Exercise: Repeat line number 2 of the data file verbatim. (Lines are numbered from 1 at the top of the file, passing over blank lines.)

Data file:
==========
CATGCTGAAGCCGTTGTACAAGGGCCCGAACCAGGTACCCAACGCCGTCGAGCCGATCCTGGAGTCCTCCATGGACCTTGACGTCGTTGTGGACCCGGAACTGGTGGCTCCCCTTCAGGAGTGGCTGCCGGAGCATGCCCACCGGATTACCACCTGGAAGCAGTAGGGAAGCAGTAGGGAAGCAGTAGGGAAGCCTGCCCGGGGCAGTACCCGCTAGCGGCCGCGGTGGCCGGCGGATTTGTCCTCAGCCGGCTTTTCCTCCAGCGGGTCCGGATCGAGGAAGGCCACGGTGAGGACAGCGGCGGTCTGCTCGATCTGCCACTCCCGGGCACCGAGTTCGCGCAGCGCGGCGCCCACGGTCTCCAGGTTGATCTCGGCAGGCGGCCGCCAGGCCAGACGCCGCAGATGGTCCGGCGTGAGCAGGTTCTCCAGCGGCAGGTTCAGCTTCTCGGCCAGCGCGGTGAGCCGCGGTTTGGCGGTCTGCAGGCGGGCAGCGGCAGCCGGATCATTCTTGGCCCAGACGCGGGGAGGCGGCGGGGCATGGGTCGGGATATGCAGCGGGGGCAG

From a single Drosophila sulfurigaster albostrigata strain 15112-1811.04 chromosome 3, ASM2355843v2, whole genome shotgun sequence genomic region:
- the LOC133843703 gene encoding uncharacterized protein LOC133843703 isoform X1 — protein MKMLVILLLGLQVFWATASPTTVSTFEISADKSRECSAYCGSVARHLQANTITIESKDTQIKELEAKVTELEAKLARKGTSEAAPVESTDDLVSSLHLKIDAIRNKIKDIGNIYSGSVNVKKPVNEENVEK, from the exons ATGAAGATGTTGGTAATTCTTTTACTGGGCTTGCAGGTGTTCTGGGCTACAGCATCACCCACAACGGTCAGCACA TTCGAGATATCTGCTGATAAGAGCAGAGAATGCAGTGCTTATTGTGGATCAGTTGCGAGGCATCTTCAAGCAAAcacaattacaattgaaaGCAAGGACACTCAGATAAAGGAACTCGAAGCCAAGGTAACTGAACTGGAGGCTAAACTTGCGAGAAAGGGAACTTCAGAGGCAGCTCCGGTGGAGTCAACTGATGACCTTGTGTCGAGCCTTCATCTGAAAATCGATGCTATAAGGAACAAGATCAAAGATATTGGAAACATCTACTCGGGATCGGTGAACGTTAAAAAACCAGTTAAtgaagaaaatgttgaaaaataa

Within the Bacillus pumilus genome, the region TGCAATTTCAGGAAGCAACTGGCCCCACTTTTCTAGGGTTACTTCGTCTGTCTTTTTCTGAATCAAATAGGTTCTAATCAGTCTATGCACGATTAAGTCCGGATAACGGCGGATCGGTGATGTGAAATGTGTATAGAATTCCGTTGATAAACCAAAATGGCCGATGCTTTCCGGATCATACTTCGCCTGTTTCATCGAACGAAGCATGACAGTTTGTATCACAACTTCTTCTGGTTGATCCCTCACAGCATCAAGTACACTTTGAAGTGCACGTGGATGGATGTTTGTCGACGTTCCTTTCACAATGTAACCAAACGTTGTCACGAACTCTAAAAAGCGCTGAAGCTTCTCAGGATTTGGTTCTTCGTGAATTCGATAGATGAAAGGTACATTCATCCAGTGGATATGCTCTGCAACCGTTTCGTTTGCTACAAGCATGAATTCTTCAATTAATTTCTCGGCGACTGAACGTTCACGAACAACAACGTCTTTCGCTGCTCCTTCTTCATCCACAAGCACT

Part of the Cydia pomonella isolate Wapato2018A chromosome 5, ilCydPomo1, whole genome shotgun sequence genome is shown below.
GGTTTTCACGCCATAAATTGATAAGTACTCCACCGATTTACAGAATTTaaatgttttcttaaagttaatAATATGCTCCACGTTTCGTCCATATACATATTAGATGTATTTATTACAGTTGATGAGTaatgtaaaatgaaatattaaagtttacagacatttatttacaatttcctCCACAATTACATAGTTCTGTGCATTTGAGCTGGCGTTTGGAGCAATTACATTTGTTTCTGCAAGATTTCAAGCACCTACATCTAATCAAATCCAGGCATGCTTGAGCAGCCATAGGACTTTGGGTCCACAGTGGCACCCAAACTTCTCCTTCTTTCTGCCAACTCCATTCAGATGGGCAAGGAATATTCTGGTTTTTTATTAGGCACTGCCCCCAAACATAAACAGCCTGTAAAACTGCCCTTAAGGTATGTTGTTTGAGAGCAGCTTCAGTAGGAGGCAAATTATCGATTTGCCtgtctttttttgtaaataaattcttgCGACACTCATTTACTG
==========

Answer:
From a single Drosophila sulfurigaster albostrigata strain 15112-1811.04 chromosome 3, ASM2355843v2, whole genome shotgun sequence genomic region: